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Re: Boston area museums

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  • congabongoman
    Postscript: We just got back from our trip. Due to time constraints, however, we weren t able to make it out to the Peabody. We did get to the BMFA--the
    Message 1 of 6 , Aug 4, 2008
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      Postscript: We just got back from our trip. Due to time
      constraints, however, we weren't able to make it out to the Peabody.
      We did get to the BMFA--the african collection there was small but
      excellent. We also visited the Gardner, which alone was worth the
      trip--a truly amazing collection of "non-african" art and incredible
      gardens.

      Lee and others--thanks again for your recommendations. We're
      definitely planning on visiting Boston again soon when we have more
      time to spend there.

      Best Regards,

      Chris

      --- In African_Arts@yahoogroups.com, "congabongoman"
      <congabongoman@...> wrote:
      >
      > Thanks to Lee and the rest of you for the excellent suggestions! We
      > visited the Yale museum last summer (quite impressive African
      > collection), so I guess we'll give Harvard a turn. Thanks again.
      >
      > Chris
      >
      > Moderator's Note: It will be interesting to hear your impressions
      of the different museums as they are worlds and decades apart in the
      presentation of their holdings. Yale is more obviously influenced by
      recent museographic re-articulations while the Peabody offers a
      glimpse of the predominantly ethnographic approach which
      characterized earlier 20th century perceptions before the current
      inclination to integrate artifact-and art-based perspectives. The
      ethnographic and aesthetic are not, of course, mutually exclusive
      approaches but I think you will find them quite differently balanced
      in the two locales.
      >
      > The Peabody itself is a testament to an earlier period of thought
      and perception and displays how African art as an assemblage
      of "artifacts" was relegated to the realm of an ethnographic other
      distinct from the more inclusive, art-based approach observable at
      the newer galleries at Yale and elsewhere. In some ways the Peabody
      allows one to see how "non-Western" works have been (and continue --
      in this instance -- to be) presented -- as if the very Museum itself
      were part of the exhibition. Although the collection is currently
      accessible as a research and teaching collection which does integrate
      newer thinking, the description on the Peabody web-site reflects this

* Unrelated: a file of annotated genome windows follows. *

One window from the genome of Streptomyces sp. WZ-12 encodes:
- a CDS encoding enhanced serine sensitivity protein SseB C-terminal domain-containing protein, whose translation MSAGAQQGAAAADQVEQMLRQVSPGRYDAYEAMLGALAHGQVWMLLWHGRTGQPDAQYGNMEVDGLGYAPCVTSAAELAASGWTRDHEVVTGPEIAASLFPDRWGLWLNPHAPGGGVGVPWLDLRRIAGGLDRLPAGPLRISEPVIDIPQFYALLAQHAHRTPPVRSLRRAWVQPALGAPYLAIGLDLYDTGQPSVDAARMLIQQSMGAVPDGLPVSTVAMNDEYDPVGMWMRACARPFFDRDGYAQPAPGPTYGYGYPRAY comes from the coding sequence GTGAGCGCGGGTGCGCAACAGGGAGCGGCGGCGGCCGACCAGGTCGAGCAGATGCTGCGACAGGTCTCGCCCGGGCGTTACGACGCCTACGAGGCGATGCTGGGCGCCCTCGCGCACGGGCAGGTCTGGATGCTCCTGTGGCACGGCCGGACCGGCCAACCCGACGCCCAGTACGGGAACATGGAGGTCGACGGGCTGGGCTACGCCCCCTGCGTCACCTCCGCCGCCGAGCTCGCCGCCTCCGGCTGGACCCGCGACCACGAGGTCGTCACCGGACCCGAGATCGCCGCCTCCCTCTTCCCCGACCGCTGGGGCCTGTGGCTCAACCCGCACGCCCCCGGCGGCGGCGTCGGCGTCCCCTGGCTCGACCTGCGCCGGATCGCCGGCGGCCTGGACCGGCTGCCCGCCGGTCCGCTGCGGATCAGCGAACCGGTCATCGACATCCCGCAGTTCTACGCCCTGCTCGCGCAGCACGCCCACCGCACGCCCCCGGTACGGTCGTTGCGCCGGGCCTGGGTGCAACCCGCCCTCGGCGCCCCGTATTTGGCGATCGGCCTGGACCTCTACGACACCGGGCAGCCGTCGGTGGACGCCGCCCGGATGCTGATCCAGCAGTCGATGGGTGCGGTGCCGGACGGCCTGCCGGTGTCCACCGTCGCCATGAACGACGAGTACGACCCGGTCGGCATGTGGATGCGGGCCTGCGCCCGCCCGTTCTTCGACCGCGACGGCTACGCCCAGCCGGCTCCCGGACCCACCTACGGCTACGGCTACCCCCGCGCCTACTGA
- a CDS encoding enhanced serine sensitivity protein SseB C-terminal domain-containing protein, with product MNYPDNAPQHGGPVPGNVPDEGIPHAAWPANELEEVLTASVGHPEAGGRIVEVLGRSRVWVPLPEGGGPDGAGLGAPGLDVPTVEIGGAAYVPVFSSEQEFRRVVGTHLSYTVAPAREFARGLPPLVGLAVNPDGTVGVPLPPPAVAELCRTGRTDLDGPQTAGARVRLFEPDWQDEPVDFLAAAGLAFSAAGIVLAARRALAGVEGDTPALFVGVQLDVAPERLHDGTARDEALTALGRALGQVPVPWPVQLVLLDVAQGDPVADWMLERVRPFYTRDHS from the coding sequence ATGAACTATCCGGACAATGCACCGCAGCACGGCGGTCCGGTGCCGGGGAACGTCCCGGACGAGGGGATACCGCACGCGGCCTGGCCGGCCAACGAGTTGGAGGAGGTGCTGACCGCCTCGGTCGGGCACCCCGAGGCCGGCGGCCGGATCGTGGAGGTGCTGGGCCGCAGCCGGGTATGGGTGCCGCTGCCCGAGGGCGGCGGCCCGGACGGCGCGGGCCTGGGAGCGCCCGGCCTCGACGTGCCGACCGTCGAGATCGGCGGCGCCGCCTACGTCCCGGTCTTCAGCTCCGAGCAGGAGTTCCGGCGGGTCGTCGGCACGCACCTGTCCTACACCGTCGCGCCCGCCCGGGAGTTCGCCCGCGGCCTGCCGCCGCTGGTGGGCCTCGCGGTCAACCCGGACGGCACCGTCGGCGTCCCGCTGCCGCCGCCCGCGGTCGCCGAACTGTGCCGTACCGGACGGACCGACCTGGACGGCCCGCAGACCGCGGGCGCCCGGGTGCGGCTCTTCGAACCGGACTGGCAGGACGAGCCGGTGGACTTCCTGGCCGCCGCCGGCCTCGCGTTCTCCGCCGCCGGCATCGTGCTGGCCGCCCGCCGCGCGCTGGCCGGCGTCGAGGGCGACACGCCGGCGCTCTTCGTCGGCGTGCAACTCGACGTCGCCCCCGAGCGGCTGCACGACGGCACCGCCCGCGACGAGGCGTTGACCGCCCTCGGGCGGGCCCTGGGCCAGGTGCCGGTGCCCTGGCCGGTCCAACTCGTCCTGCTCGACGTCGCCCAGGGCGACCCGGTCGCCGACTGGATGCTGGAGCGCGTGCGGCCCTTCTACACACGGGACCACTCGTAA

museographic adherence to a prior historical moment:
      >
      > "Founded in 1866, the Peabody Museum is one of the oldest museums
      in the world devoted to anthropology and houses one of the most
      comprehensive records of human cultural history in the Western
      Hemisphere..."
      >
      > Lee
      >
      >
      > --- In African_Arts@yahoogroups.com, "Usmanou Nsangou" <unsangou@>
      > wrote:
      > >
      > > There's also the Hamill Gallery of African Art ,2164 Washington
      St.
      > Boston, MA 02119 Email: thamill@ Tel: (617) 442-8204 Fax: (617)
      > 442-0403 ...
      > >
      > > http://www.hamillgallery.com/SITE/TheGallery.html
      > >
      > >
      > > Usmanou
      > >
      > >
      > > From: Lee Rubinstein
      > > Sent: Wednesday, July 23, 2008 9:35 AM
      > > To: African_Arts@yahoogroups.com
      > > Subject: Re: [African_Arts] Boston area museums
      > >
      > >
      > > Chris:
      > >
      > >
      > >
      > > Boston-area museums with African collections include:
      > >
      > >
      > > The Boston Museum of Fine Arts in, well..er, um, Boston:
      > http://mfa.org/collections/index.asp?key=21. (Although the Isabella
      > Stewart Gardner Museum does not have an African collection, it is
      > just across the street from the MFA and is a wonderful building and
      > collection to visit. The garden is particularly lovely, and it is
      > nice if you can catch a musical performance in the Tapestry Room.
      > You will not want to leave the premises and will be tempted to
      secret
      > yourself away for the night at closing time.)
      > >
      > >
      > > Harvard's Peabody Museum of Archaeology and Ethnology in
      Cambridge -
      > - a classic, cluttered ethnographic museum! Note that in addition
      to
      > the permanent exhibitions, most of the African collection is in
      > storage and can be viewed by appointment only.
      > http://www.peabody.harvard.edu/
      > >
      > >
      > > The Peabody Essex Museum in Salem:
      > http://pem.org/collections/african.php.
      > >
      > >
      > > Davis Museum at Wellesley College in Wellesley:
      > http://www.wellesley.edu/DavisMuseum/collections/african.html.
      > >
      > >
      > > Lee
      > >
      > >
      > > On Jul 23, 2008, at 8:33 AM, congabongoman wrote:
      > >
      > >
      > > Hi folks-
      > >
      > > I'm going to visiting Boston in the upcoming weeks and was
      > wondering if
      > > any of you know of any African collections in the various
      museums
      > that
      > > are worth checking out. I plan on searching online but thought
      > I'd ask
      > > the group. Thanks in advance.
      > >
      > > Chris
      > >
      >
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